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#pounditSaturday, November 26, 2022

Duncan Robinson making 1 noteworthy change this offseason

Duncan Robinson in his Heat uniform

Aug 22, 2020; Lake Buena Vista, Florida, USA; Miami Heat guard Duncan Robinson (55) reacts before being fouled by Indiana Pacers guard Victor Oladipo (4) during the first half of Game 3 of an NBA basketball first-round playoff series at AdventHealth Arena. Mandatory Credit: Kim Klement-USA TODAY Sports

Duncan Robinson went from a $90 million asset to a potted plant affixed to the bench in record time. Robinson is hoping though that one particular change he made this summer will pay off for him in the 2022-23 season.

In an episode this week of his “The Long Shot” podcast, the Miami Heat sharpshooter revealed that he underwent nose surgery earlier in the offseason as part of an effort to improve his breathing.

“I actually had surgery, very minor,” revealed Robinson, per Ira Winderman of the South Florida Sun-Sentinel. “It was an optional surgery. I had an old fracture in my nose, and I couldn’t breathe out of one of my nostrils, basically my whole life, since I was, like, in seventh grade.

“I got a consultation and turns out my right nostril is 90 percent blocked,” Robinson went on. “So I was getting like half the air that I could have. [The recovery] was brutal for, like, 10 days. But we’re on the other side of that now, thankfully. I can breathe. It’s amazing. I feel like a new man.”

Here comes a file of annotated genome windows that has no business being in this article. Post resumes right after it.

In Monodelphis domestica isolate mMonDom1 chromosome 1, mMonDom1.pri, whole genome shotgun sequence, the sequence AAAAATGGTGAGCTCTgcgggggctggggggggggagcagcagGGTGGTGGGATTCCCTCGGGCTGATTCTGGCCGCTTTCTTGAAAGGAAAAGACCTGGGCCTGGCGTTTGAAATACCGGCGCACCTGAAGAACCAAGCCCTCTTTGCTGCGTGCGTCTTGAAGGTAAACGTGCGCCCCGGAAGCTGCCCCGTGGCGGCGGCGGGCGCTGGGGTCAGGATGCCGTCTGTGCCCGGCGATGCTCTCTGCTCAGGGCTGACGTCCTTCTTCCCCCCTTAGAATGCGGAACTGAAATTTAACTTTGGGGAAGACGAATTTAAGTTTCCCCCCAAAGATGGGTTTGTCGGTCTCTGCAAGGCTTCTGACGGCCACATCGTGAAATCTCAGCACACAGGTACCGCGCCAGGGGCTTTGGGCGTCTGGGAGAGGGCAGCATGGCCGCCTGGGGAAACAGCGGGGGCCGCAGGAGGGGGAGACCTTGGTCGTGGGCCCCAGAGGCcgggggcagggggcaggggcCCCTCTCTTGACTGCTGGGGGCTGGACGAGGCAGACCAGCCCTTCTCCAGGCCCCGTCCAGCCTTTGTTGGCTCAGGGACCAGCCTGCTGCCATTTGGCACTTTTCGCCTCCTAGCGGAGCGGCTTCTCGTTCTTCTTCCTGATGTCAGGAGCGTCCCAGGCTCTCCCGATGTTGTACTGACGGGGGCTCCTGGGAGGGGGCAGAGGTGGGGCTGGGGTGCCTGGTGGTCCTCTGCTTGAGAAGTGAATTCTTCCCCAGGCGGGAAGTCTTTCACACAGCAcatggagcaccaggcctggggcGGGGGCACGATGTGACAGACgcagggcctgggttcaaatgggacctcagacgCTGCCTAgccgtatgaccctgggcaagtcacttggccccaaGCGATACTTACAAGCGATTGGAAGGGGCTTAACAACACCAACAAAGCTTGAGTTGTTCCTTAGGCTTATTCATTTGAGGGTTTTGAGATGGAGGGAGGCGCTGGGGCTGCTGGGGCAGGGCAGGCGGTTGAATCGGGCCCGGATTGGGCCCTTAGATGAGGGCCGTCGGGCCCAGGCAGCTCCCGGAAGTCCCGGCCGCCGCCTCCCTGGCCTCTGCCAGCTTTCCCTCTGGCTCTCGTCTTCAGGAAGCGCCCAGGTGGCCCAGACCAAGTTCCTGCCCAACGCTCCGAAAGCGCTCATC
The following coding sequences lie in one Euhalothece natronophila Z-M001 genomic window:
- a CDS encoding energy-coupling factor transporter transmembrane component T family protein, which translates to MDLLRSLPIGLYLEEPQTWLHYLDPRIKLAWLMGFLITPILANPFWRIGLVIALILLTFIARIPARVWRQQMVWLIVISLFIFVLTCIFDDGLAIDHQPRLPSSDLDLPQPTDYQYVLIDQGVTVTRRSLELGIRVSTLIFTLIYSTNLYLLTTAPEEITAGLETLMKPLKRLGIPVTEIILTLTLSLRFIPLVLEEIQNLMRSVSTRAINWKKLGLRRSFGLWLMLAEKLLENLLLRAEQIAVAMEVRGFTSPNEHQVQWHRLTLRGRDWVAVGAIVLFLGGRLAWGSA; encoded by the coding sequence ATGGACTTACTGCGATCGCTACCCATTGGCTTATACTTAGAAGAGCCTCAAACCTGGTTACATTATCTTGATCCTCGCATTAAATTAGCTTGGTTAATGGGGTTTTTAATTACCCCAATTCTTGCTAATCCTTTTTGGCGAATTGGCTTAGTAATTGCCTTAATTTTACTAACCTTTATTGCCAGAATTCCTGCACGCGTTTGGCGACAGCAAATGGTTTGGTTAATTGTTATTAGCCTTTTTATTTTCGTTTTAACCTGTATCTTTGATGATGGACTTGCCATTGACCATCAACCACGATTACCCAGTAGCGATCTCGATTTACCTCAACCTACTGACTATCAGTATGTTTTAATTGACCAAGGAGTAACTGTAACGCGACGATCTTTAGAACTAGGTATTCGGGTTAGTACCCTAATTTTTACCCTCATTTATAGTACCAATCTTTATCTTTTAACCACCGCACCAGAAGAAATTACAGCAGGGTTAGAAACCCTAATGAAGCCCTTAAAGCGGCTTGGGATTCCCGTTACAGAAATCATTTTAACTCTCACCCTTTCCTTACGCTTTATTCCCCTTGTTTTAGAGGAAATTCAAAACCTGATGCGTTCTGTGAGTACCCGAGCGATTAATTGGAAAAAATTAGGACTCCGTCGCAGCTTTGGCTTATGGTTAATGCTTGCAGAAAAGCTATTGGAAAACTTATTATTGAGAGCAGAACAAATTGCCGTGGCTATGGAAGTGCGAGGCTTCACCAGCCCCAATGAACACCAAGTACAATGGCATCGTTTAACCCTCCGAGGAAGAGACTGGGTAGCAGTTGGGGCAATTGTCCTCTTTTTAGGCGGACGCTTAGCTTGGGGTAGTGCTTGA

Robinson probably needs all the help he can get at this point. Though he is still the owner of one of the NBA’s best pure strokes from three-point land, the former Michigan star is tailspinning fast. Robinson played just 159 total minutes over 18 playoff games for the Heat last year (many in garbage time) as he was leapfrogged in the Miami rotation by Max Strus, a comparable three-point shooter and far better defender.

The times he does see the court, the 28-year-old Robinson is in constant off-ball motion as he tries to shake free of defenders. The improved breathing should definitely help him in that regard and also possibly when it comes to getting back in transition and keeping up with quick ball-handlers. But it may take more than better cardio for Robinson to live up to his bloated contract with the Heat (even if it is not nearly as bad as people think).

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